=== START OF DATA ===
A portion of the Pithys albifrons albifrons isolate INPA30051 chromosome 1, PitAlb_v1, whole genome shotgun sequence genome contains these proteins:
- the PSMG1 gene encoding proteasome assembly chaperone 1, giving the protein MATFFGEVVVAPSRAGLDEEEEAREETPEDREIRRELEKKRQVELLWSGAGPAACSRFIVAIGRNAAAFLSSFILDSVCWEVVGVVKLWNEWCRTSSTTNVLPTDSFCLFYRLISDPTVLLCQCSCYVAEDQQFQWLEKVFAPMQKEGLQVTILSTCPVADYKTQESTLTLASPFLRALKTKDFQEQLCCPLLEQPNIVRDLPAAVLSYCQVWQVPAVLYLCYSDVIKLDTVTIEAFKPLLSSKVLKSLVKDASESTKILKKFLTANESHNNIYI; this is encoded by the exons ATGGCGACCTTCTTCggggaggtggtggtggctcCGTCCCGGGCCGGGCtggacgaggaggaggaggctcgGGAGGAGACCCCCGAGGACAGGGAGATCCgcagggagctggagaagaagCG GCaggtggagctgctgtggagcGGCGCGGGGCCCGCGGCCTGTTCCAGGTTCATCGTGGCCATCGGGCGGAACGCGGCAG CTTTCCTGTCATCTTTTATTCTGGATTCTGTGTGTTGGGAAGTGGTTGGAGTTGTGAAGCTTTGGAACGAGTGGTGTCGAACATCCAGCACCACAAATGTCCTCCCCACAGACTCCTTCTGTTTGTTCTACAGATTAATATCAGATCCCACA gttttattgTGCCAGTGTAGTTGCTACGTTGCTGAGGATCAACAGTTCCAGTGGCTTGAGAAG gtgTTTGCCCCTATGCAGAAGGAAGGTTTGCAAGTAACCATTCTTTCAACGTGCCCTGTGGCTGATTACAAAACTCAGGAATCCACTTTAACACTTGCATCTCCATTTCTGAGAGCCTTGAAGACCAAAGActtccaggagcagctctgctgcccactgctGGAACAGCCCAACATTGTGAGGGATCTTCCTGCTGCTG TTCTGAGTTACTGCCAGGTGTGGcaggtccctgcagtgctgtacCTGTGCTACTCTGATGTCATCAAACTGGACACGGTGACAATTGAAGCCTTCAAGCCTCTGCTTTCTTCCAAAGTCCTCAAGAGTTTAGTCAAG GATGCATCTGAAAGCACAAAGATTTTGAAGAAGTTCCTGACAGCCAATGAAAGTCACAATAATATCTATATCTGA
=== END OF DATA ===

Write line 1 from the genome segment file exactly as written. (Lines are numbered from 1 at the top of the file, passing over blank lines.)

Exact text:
A portion of the Pithys albifrons albifrons isolate INPA30051 chromosome 1, PitAlb_v1, whole genome shotgun sequence genome contains these proteins: